Creative Ways to Support Small Businesses

Local business often make up the heart of Atlanta neighborhoods, giving customers individualized attention and unique products. Delivery, curbside pick-up, Face Time orders and virtual classes are a few of the ways these small businesses are getting creative during this unprecedented time of social distancing. Here are some ways you can support the small businesses you love.

Buy from the Moms and Pops.

“The big box stores will make it through this,” says Cindy O’Hara, who owns Learning Express toy stores in Alpharetta and East Cobb with her husband Malcolm. “It’s the Mom and Pops who are going to have a hard time.” If you need something, think twice before you do a one-click with Amazon. Give your business to a small store that you would visit during more normal times.

Order merchandise online if the local store gets the sale.

If your favorite local business temporarily closed, or you’re staying home, buy online. However, if the local store is part of a bigger chain, make sure the local proprietor gets the sale. O’Hara says while she and her husband own their local shops, any purchases made online will go to the franchise. Instead, find another way to purchase items, such as curbside pick-up.

Order carry out or curbside pick-up.

Many restaurants are open for take-out or delivery. Other stores in the metro area quickly switched to curbside pick-up.

Kim Bach, who owns Treehouse Kid and Craft with her sister, Kristen Bach, says she was not expecting the sudden change in business due to social distancing. Although she has closed her storefront temporarily, she is offering curbside pick-up Monday, Wednesday, Friday and Saturday from 2 to 4 p.m. The O’Haras also closed their doors on Friday and switched to offering curbside pick-up Monday through Saturday 11 a.m. to 4 p.m. and on 11 a.m. to 2 p.m. on Sunday.

Take advantage of delivery.

Some stores in the area are taking orders and payment over the phone, and then delivering to your doorstep. This stops face-to-face contact, but still allows customers to shop and small businesses to sale their wares. Joe and Whitney Novak, owners of Kazoo Toys started their “Kazoo to You” subscription service in response to limiting their store hours. Customers go online, fill out a survey, and they will receive a toy delivery once or twice week for a surcharge of $1 per toy. The Novaks deliver the orders to the customer’s door and leave them, but even with the social distancing, they see excited kids’ faces. “It’s kind of like being Santa Claus,” Joe Novak says.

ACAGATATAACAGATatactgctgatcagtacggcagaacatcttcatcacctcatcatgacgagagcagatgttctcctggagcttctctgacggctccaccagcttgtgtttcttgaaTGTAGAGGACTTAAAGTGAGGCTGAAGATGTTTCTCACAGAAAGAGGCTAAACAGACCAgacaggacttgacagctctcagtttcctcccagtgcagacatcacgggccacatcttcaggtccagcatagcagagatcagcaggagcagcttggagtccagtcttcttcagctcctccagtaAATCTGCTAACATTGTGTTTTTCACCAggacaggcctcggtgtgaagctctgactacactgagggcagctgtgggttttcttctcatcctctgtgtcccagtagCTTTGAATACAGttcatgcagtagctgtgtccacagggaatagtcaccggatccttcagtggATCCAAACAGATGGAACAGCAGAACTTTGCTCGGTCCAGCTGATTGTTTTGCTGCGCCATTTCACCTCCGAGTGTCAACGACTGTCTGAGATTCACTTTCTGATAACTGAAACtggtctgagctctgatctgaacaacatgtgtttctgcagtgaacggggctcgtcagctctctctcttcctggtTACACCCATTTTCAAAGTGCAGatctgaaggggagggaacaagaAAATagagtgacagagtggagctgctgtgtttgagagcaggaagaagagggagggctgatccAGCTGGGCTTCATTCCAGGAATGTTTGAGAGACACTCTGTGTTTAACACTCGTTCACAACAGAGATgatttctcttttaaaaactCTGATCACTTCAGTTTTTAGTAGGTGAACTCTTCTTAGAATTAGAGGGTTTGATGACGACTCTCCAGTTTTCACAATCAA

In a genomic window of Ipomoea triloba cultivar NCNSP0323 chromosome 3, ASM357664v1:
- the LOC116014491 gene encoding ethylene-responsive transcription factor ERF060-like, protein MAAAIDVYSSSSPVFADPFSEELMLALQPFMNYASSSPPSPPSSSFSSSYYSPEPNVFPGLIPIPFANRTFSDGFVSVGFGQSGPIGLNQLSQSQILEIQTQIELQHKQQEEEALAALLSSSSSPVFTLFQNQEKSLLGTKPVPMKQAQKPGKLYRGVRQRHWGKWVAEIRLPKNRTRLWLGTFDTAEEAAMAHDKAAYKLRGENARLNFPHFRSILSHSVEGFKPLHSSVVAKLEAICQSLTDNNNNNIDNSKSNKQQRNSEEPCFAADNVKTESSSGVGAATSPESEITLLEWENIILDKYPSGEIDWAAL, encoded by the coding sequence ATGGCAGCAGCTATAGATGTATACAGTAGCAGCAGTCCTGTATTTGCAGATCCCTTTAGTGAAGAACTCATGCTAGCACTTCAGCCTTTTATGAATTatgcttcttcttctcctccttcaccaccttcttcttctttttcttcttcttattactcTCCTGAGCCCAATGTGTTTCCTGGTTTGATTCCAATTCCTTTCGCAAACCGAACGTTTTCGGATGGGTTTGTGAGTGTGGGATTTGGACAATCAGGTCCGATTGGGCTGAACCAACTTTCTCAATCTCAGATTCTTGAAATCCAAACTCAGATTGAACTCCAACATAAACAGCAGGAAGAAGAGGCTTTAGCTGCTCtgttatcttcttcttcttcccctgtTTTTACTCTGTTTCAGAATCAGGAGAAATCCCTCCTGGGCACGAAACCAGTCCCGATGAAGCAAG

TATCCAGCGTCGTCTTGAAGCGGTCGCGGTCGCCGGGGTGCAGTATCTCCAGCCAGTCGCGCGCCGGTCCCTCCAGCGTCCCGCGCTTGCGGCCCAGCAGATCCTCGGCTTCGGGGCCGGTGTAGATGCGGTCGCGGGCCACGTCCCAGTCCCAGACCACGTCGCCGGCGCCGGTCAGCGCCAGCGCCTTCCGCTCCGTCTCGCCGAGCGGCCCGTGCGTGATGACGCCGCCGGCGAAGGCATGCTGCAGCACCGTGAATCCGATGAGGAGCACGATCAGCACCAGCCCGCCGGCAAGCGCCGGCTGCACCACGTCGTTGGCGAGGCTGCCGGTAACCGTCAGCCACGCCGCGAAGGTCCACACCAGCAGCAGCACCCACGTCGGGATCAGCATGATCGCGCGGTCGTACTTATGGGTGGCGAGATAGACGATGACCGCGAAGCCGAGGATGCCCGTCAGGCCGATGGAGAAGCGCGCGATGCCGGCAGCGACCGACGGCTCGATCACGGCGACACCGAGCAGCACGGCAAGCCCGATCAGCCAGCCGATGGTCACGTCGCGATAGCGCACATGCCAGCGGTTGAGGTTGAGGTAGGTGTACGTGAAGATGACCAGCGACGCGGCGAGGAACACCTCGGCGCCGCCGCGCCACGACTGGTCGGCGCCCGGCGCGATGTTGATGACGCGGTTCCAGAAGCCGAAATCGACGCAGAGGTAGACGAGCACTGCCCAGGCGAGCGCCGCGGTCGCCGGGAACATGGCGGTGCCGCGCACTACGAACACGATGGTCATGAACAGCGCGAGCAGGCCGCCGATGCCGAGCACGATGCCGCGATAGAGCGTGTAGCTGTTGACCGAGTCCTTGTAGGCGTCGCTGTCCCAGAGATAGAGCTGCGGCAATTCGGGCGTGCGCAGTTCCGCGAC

Purchase gift cards or gift certificates online or at the curbside pick-up.

Purchasing gift cards is an easy way to support a small business. At Treehouse Kid and Craft, customers can call the store to order a card and have it sent directly to their email so they don’t have to come in to the store. At Learning Express, O’Hara says a customer showed her support by buying a gift card to use later when she was picking up a curbside order.

Check out merchandise using social media and electronic formats.

Learning Express customers can call or email and set up a time to FaceTime with a store employee. After asking questions, the employee shows the customer items in the store that fit their need. Then the item is paid for and the customer can pick it up during curbside hours.

Reach out and request.

Bach says she is encouraging her customers to reach out to her and ask for what they need. “We are getting really creative,” Bach says. If she can fulfill the request for a customer, she’ll do it. For example, she has delivered some orders right to her customers’ doors.

Take a virtual class.

Rob Sayer, Founder and Director of The Music Class, which has several studios in Metro Atlanta and around the world, says he anticipated what was coming because clients in their studios in China were stuck at home in the middle of January. He created virtual classes, and decided to be ready here with the same thing.

“I’ve been getting my teachers trained on Zoom, and I converted my home office so it would be ready for videotaping. My goal was that the day that classes were cancelled, we could send out an email to say we were having virtual classes. The vast majority of families have been receptive.” Sayer also has virtual “Pay what you can events,” which allow families to donate any amount and log in to a virtual class.

Most small business were blindsided by the changes that are occurring with their businesses due to social distancing. Support them now so they can continue to thrive once life goes back to normal.

“We had a dream and a vision and all of a sudden this threw a wrench into it,” Bach says. “We’ve put our blood, sweat and tears into our businesses.”

– Janeen Lewis

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